It is amusing to see a giant replica of Statue of Liberty as a mascot of a residential complex, but that is how Indore is showing the world it has arrived!
Long held as the commercial capital of Madhya Pradesh, Indore has always had aspirations of becoming a big city. In the past it went with the sobriquet ‘chota Bombay’, and why not when even a small group of traders in Bartan Bazar could boast of making crores of rupees in a single day; or when people like Seth Hukumchand established a textile empire way before the real Bombay had even heard of Dhirubhai Ambani.
Money was never Indore’s problems. You name the latest car and chances were that so-and-so’s friend’s brother had it parked in his garage. Indore is the quintessential brat to its sober sibling Bhopal; restless and out to prove a point.
The year before last when I returned to Indore after a gap of nearly four years, it was heart-breaking to find the city unrecognisable. You could no longer saunter out for a hot dog banjo to Palasia’s Chappan Dukan for an evening snack without the fear of an SUV running you over. But what you could do was zip across the new Indore bypass cutting short the drive from Mhow Cantonment to MG Road by nearly a half. Where there were green fields of sugarcane and mustard, apartment complexes with names like Milan Heights and New York City have now sprouted – each offering unique attractions for people to make it their home, even if it is the Statue of Liberty.
“The more things change the more they remain the same,” says Mahesh Sharma, CEO of Flexituff International Limited, and Director of Indore Management Association. A long-time resident of the city, Sharma believes that the gleaming shopping malls, swanky five star hotels, towering skyscrapers, multiplexes, and a modern airport though good indicators of Indore’s economic progress, are by no means a reflection of the spirit of a city in transition.
“Change almost never fails because it is too early. It almost always fails because it’s too late,” Seth Godin.
In Indore’s case change was inevitable. Though not in the same league as the metros, it was by no means tucked away in a corner, forgotten. Cricket and cricketers like CK Nayudu, Raj Singh Dungarpur and others have kept Indore in the news always. Convenient air, rail and road connections to Mumbai, Delhi, and Pune provide it with an ideal location to thrive. And though the transition period can easily be unsettling, my recent visit made me realise that beyond all the mindless real estate and infrastructure developments, Indore is, perhaps, putting its act together.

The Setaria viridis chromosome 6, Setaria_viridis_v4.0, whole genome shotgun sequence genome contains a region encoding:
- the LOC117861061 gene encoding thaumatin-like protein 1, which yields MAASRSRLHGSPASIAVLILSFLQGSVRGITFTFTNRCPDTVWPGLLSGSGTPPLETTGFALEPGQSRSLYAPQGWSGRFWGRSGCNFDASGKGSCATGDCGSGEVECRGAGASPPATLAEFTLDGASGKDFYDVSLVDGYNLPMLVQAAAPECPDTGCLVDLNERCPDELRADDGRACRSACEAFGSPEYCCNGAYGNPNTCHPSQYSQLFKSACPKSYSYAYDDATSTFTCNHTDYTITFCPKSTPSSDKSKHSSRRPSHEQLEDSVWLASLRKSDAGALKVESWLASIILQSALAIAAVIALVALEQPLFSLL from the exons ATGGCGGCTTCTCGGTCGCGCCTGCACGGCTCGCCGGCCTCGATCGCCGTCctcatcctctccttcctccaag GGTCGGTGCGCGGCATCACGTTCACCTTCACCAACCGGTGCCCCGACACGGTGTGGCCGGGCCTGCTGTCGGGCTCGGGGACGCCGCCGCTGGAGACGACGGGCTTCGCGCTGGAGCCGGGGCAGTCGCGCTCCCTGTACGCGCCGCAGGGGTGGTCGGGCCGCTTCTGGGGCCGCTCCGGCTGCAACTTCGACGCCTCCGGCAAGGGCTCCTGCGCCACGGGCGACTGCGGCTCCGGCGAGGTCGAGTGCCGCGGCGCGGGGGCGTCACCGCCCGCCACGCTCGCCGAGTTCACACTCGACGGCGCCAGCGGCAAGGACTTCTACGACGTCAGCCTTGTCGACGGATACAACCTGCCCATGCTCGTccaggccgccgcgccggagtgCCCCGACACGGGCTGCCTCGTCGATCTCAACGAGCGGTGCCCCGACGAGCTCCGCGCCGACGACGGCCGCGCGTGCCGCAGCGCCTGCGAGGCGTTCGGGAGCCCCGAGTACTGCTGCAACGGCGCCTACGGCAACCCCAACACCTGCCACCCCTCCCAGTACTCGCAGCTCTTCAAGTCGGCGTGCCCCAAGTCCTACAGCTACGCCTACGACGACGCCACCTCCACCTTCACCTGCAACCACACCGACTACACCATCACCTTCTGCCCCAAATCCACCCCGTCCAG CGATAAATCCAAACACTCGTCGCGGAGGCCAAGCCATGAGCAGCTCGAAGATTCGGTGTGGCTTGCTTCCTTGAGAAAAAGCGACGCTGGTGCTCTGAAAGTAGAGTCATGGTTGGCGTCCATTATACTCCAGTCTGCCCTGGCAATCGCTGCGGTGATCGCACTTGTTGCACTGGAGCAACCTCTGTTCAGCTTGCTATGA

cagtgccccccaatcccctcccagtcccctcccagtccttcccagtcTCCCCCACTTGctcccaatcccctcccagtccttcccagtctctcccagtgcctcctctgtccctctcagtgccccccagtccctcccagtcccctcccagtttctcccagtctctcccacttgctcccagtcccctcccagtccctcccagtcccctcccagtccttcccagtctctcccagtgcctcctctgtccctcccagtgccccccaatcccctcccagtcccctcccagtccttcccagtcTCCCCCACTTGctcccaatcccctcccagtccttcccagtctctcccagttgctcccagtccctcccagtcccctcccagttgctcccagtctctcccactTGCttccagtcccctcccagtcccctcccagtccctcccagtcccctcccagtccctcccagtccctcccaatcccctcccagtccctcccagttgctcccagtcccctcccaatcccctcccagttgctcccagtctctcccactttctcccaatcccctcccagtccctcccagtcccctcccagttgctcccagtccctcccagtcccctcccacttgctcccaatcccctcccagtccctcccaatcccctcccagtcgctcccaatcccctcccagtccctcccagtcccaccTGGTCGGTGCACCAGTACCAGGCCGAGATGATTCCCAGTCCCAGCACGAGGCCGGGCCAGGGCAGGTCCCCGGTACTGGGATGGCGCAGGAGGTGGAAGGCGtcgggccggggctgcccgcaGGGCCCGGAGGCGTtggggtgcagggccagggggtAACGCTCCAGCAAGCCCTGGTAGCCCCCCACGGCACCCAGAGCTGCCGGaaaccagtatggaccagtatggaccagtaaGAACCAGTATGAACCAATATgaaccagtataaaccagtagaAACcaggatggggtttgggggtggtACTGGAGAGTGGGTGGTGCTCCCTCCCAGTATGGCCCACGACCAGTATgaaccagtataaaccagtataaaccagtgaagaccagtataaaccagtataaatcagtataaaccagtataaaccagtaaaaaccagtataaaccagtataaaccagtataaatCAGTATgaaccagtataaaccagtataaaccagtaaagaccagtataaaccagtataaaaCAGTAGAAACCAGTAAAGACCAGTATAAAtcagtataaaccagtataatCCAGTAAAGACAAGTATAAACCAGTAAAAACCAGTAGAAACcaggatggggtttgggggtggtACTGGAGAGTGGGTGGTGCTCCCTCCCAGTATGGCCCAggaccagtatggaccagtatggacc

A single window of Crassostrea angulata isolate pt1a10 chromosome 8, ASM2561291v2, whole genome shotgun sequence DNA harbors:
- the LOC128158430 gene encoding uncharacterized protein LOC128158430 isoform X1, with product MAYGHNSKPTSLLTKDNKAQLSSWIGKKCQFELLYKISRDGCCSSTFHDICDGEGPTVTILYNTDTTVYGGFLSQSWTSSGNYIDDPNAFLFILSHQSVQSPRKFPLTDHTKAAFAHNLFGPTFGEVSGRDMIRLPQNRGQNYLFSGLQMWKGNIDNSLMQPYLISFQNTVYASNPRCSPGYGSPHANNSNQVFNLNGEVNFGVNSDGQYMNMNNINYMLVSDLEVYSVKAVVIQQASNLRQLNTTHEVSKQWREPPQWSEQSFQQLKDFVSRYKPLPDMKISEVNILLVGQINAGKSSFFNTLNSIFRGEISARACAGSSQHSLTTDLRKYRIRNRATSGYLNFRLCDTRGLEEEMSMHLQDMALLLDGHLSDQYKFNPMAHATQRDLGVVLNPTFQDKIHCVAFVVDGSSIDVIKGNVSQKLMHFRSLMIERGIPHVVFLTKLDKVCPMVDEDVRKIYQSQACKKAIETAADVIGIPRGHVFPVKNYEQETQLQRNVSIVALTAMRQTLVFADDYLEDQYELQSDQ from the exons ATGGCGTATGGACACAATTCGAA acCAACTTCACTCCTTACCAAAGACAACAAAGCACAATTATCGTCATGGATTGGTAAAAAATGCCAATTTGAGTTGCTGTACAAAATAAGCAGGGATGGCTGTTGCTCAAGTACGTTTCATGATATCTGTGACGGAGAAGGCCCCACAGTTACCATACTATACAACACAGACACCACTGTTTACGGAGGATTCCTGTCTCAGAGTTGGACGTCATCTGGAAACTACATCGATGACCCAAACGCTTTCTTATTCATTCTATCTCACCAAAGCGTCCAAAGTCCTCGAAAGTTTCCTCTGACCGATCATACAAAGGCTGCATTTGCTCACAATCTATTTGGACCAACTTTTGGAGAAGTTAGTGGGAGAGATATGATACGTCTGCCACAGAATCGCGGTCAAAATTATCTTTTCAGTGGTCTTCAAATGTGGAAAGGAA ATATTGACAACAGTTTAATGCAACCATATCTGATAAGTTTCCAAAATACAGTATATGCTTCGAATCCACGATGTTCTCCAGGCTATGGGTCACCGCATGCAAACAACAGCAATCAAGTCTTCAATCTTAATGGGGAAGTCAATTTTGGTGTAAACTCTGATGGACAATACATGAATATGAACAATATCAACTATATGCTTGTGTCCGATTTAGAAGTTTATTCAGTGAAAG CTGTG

Indore grew because of large automobile manufacturing units, and the development of its Pithampur industrial belt. But IT is slowly gaining ground with Infosys and TCS setting up centres here,
says Shamit Dave, MD of Davesman India, who has in the past decade or so often thought of taking his business elsewhere, but not anymore.
Why is Indore ripe for information technology?
At the Global Investor Summit in Indore in October last year, the state government announced a number of sops for industries. It also allocated Rs 150 crores for Data Centre clusters, proposed to be one of its kind in India, with ambitions to even serve the needs of entire Asia in the future. (Read more about the Data Centre later in the story.) Narendra Sen, CEO of Emax Global and Founder of RackBank Data Centre, says, “The government is pulling out all stops to facilitate the entry of big players to set up their data centres in India, especially financial institutions.” Narendra is part of the core policy team of the Data Centre Park and a consultant to the project being promoted by MP State Electronics Development Corporation Ltd. (MPSEDC), the agency working towards promotion and implementation of IT and e-Governance.
Besides this, an additional Rs 100 crore startup fund has also been allocated for tech startups in the region, and M. Selvendran, Managing Director, MPSEDC, is keen to setup a Kochi-like Startup Village in Indore too.
Besides this, the MP government has a special BPO policy in place to attract BPO companies to set up businesses here. It is encouraging startups like Bangalore-based Rural Shores, which has a district/sub-district level BPO centre at Barwah, about 68 kms from Indore, where thousands of people from around 100 surrounding villages have received training. This in turn boosts the local economy of the region. Bigger players like Memphis too have a presence in Indore.